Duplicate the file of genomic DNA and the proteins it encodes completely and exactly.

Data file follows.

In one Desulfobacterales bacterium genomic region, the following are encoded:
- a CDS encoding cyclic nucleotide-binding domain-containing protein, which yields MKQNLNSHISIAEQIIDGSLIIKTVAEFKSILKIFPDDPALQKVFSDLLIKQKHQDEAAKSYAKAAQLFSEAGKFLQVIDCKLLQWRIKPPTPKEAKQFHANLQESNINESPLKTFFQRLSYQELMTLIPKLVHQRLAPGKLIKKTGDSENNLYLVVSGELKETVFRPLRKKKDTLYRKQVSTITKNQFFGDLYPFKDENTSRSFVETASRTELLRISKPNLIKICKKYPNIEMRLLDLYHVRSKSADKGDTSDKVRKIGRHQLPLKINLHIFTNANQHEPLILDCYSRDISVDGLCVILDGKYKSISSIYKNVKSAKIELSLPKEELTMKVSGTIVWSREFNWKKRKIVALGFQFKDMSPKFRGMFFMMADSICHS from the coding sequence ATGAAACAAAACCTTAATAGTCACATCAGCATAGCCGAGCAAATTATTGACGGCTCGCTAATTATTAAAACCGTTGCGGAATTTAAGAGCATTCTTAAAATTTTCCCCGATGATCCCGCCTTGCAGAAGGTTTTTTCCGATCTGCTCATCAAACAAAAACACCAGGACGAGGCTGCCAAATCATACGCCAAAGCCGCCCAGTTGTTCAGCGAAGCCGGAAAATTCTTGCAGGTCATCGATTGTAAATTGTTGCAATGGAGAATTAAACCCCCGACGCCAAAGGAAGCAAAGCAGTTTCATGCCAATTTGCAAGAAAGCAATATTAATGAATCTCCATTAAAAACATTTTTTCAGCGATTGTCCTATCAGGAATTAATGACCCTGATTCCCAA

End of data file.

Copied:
In one Desulfobacterales bacterium genomic region, the following are encoded:
- a CDS encoding cyclic nucleotide-binding domain-containing protein, which yields MKQNLNSHISIAEQIIDGSLIIKTVAEFKSILKIFPDDPALQKVFSDLLIKQKHQDEAAKSYAKAAQLFSEAGKFLQVIDCKLLQWRIKPPTPKEAKQFHANLQESNINESPLKTFFQRLSYQELMTLIPKLVHQRLAPGKLIKKTGDSENNLYLVVSGELKETVFRPLRKKKDTLYRKQVSTITKNQFFGDLYPFKDENTSRSFVETASRTELLRISKPNLIKICKKYPNIEMRLLDLYHVRSKSADKGDTSDKVRKIGRHQLPLKINLHIFTNANQHEPLILDCYSRDISVDGLCVILDGKYKSISSIYKNVKSAKIELSLPKEELTMKVSGTIVWSREFNWKKRKIVALGFQFKDMSPKFRGMFFMMADSICHS from the coding sequence ATGAAACAAAACCTTAATAGTCACATCAGCATAGCCGAGCAAATTATTGACGGCTCGCTAATTATTAAAACCGTTGCGGAATTTAAGAGCATTCTTAAAATTTTCCCCGATGATCCCGCCTTGCAGAAGGTTTTTTCCGATCTGCTCATCAAACAAAAACACCAGGACGAGGCTGCCAAATCATACGCCAAAGCCGCCCAGTTGTTCAGCGAAGCCGGAAAATTCTTGCAGGTCATCGATTGTAAATTGTTGCAATGGAGAATTAAACCCCCGACGCCAAAGGAAGCAAAGCAGTTTCATGCCAATTTGCAAGAAAGCAATATTAATGAATCTCCATTAAAAACATTTTTTCAGCGATTGTCCTATCAGGAATTAATGACCCTGATTCCCAA